Next Issue
Tomorrow, we take a break from "Inferno" with Excalibur #4, followed by Wolverine #3 on Friday. Next week, it's back to heat and demons in Uncanny X-Men #241.

10 comments:

  1. Thus begins the fall of Harry Osborn, as his inner mental/emotional demons from his abusive childhood- caused by his bad nutcase of a father whom he worshipped- begin to surface. That visit to his son's crib in ASM#311 is bittersweet. Definitely a contrast to Scott's present parental priorities (until this saga ends).

    At present the Human Torch and Medusa are the only FF members who were never Avengers.

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  2. who the devil would want to read about a married Spider-Man?

    Yeah, he's the quinessential teen hero, I don't believe anyone would buy Spidey's marriage.

    That would just mean responsibilities and other shit the Spidey readers would find boring.

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  3. "...my knowledge of the Spidey books at this time, particularly outside Amazing, is spotty, at best."

    Funny, I'm the opposite. I think I was one of the few kids who thought Todd McFarlane's artwork was incredibly ugly. I would not touch any of his AMAZING issues with a ten-foot pole. I still don't like his work, but I appreciate Michelinie's writing so I intend to check the run out someday.

    But on the other hand, I loved Gerry Conway's SPECTACULAR and WEB. Those were my Spider-Man comics of the era, and I still think it's a great run.

    As far as married Spider-Man -- well, I have mixed feelings. I grew up on married Spider-Man. I started reading regularly sometime after the wedding. So it's the Spider-Man of my childhood, and I have no real problem with that era. But at the same time, I feel that marrying the character off robbed him of a couple of his bigger sub-plot hooks -- dating and being a loner. Love triangles and girl problems were suddenly out of the picture, and he now had Mary Jane to cover for him whenever he needed to change into Spider-Man.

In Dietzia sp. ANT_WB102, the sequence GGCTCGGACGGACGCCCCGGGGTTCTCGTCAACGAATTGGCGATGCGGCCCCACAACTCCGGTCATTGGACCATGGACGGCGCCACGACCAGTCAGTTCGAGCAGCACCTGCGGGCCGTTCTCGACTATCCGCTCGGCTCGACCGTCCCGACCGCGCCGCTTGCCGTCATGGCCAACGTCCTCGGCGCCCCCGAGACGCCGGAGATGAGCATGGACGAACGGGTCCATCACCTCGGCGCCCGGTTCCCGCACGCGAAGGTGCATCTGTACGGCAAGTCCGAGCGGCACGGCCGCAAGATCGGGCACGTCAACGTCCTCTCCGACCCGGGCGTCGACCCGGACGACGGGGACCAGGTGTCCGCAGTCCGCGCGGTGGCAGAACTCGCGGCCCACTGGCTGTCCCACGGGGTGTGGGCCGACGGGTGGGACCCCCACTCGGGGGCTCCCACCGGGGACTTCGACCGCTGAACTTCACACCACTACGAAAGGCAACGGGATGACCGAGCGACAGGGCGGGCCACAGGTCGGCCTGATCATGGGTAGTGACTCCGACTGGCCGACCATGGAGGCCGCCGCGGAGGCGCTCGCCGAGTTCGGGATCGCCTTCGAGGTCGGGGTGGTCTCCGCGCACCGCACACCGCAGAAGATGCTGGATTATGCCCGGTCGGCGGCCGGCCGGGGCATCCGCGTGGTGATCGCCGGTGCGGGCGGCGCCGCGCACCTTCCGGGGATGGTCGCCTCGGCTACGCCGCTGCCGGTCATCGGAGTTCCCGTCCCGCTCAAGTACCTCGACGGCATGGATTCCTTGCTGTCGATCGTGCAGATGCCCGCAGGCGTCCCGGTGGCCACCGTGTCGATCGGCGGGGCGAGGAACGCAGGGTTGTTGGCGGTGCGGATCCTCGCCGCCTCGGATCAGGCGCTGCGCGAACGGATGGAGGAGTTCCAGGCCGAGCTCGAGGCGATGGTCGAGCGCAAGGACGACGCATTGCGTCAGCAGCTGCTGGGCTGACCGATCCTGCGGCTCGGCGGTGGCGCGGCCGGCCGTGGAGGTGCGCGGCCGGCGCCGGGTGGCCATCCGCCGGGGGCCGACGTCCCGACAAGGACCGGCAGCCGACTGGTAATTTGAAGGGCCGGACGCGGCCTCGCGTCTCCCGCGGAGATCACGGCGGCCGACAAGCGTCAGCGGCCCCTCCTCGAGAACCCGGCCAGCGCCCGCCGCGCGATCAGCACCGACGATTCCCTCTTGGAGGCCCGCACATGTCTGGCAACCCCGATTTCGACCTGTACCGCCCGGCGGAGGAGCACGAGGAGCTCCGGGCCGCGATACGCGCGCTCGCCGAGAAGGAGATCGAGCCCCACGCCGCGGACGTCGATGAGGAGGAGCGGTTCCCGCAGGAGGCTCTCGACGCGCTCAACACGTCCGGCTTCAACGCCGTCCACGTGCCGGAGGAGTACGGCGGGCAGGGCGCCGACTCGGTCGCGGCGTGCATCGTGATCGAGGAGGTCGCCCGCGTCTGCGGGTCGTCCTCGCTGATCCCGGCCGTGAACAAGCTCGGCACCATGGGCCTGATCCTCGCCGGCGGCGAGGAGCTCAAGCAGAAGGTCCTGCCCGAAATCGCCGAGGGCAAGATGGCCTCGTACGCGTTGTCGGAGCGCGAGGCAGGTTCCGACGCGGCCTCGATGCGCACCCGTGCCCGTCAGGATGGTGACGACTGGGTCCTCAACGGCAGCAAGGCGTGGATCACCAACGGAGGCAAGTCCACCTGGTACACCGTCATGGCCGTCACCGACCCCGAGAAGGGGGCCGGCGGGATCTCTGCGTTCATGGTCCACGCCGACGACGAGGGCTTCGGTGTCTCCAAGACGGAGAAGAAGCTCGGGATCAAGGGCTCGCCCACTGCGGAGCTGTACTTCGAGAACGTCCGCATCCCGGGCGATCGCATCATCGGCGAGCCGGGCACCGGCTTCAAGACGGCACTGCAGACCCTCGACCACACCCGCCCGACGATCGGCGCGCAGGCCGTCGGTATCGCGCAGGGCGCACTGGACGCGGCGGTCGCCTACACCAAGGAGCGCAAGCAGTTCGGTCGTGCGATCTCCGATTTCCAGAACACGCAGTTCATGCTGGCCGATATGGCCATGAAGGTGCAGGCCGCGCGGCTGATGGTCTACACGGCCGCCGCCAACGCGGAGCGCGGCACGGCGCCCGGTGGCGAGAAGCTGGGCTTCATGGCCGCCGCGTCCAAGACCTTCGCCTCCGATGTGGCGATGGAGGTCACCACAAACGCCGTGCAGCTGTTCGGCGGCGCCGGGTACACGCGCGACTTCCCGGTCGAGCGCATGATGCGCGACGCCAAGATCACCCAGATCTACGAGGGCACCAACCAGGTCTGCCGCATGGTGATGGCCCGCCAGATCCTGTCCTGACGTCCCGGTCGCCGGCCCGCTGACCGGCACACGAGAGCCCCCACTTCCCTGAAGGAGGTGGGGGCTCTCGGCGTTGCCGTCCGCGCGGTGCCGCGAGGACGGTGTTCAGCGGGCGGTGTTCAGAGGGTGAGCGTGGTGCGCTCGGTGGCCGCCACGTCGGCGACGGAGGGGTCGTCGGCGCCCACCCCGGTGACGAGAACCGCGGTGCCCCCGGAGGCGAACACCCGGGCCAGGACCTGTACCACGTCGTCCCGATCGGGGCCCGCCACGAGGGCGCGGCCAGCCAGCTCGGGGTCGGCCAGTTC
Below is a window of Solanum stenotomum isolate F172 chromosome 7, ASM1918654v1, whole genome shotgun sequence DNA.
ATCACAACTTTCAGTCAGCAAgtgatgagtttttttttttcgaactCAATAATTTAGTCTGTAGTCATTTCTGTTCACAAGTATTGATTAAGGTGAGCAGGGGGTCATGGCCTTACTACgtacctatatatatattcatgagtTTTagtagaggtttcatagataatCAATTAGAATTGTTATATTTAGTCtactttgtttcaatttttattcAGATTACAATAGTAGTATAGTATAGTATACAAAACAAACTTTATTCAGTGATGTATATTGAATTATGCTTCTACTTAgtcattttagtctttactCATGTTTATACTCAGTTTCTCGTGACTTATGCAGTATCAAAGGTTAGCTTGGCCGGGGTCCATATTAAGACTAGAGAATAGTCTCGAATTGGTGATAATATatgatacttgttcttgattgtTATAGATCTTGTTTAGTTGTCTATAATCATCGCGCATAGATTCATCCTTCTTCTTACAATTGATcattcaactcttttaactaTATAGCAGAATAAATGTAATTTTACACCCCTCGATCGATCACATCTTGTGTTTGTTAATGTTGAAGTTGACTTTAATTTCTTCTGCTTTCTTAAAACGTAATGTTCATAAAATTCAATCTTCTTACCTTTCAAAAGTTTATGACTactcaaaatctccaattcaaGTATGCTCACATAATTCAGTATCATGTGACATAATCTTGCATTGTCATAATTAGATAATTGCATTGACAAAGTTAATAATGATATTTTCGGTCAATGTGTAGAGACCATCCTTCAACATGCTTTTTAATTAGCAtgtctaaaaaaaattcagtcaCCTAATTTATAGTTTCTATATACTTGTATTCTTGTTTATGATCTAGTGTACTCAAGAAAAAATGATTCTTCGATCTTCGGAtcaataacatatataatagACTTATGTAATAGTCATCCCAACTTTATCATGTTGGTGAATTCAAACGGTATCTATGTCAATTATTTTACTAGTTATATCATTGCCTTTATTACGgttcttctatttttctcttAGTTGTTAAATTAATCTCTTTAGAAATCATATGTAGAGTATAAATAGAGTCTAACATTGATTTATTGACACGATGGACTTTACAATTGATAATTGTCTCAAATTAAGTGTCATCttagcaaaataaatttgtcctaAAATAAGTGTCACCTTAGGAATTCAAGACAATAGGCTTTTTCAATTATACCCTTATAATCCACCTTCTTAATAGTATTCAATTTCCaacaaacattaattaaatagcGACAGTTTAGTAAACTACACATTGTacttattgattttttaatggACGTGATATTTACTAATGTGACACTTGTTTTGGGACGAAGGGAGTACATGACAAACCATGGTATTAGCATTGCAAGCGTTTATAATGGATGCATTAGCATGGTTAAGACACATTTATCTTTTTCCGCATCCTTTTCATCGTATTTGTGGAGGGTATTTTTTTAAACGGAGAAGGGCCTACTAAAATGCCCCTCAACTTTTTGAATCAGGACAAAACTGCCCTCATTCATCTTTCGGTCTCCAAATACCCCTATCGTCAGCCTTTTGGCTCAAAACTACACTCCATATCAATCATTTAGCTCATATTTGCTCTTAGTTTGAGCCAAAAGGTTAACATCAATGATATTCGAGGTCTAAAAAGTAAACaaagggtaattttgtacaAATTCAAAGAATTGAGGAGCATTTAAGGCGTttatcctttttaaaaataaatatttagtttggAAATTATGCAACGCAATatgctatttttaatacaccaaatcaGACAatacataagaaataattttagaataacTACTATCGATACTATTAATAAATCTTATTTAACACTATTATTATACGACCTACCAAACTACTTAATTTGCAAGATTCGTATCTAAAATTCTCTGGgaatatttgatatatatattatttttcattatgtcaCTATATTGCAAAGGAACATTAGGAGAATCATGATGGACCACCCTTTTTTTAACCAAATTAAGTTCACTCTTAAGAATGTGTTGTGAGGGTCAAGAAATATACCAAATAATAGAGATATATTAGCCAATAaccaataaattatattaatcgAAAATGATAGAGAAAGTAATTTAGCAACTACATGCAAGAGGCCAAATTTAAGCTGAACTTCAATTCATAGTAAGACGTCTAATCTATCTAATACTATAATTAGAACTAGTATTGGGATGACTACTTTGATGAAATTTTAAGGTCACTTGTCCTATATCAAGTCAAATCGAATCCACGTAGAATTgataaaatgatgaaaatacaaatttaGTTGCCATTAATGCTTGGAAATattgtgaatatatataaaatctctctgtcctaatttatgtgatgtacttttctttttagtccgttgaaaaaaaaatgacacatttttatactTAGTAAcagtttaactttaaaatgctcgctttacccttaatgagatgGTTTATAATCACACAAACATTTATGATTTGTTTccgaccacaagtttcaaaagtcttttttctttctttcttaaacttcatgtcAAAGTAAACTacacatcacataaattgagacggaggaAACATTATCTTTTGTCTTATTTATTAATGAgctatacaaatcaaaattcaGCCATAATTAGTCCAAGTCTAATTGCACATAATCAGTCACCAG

My preferred "sweet spot" for Peter Parker is as a college/grad student. I don't like him as a high schooler and while I don't object to him as a twentysomething, I think he works best in the college setting.

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  4. The Captain notes that it's becoming increasingly difficult to keep all the various superheroes straight.

    I snorted a bit, having read the same day a minor rant by a compatriot comics fan about there now being a female Thor in the comics and a black Johnny Storm in the upcoming movie.

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  5. Matt: But at the same time, I feel that marrying the character off robbed him of a couple of his bigger sub-plot hooks -- dating and being a loner. Love triangles and girl problems were suddenly out of the picture

    So like the real life. ;) Once there is all the drama, and then comes the settling up. Thematically in Peter Parker's journey that is right up his alley, if we go by Chris Sim's assessment about him being originally and foremostly a teen hero, a high school boy assuming the name of Spider-MAN. There has to be the growing up sometime, and he did go through a bunch of ladies already and there was the whole Black Cat thing with his realization that he needs to be Peter Parker and not Spider-Man to his significant other. The time was totally ripe for it and in MJ he really did hit the jackpot.

    Of course there would likely be kids coming up some time and that's a hard fit for the regular universe Spidey. They did try swapping him to Ben Reilly, but the problem is that Peter Parker and no one else is the
    spectacular Spider-Man. Perhaps there just would not have been any good solution to the problem of him growing up, but magicing him back being a retro 60's Spidey sure wasn't one.

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  6. I never read any of these comics.

    Despite loving "Inferno" and actually having started collecting comics right when everything had an "Inferno" crossover going on, somehow I missed all the non-X "Inferno" stuff except for ASM 312.

    Dunno how I managed that.

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  7. I hadn't read any of these before except for the Avengers pair. To be honest, I'd forgotten they were Inferno crossovers because I'm pretty sure I haven't reread them since they came out — I got 'em purely because I knew they set up #300. Although I wasn't buying any Marvel regularly outside Excalibur, when I saw the promotional stuff for Avengers #300, Captain America #350, and Thor #400, being a sucker for big anniversary issues, I figured "Why not?".

    The Jarvis story in Avengers #298 is probably the gem of the bunch, although I thought the Power Pack issues were pretty solid.

    // Daredevil struggles to return to life and is attacked by a demonically-possessed vacuum cleaner. //

    Is that what that was? The whole time, because of how it was drawn and colored, I thought we'd find out that Warlock had broken off from the fight to try to revive him.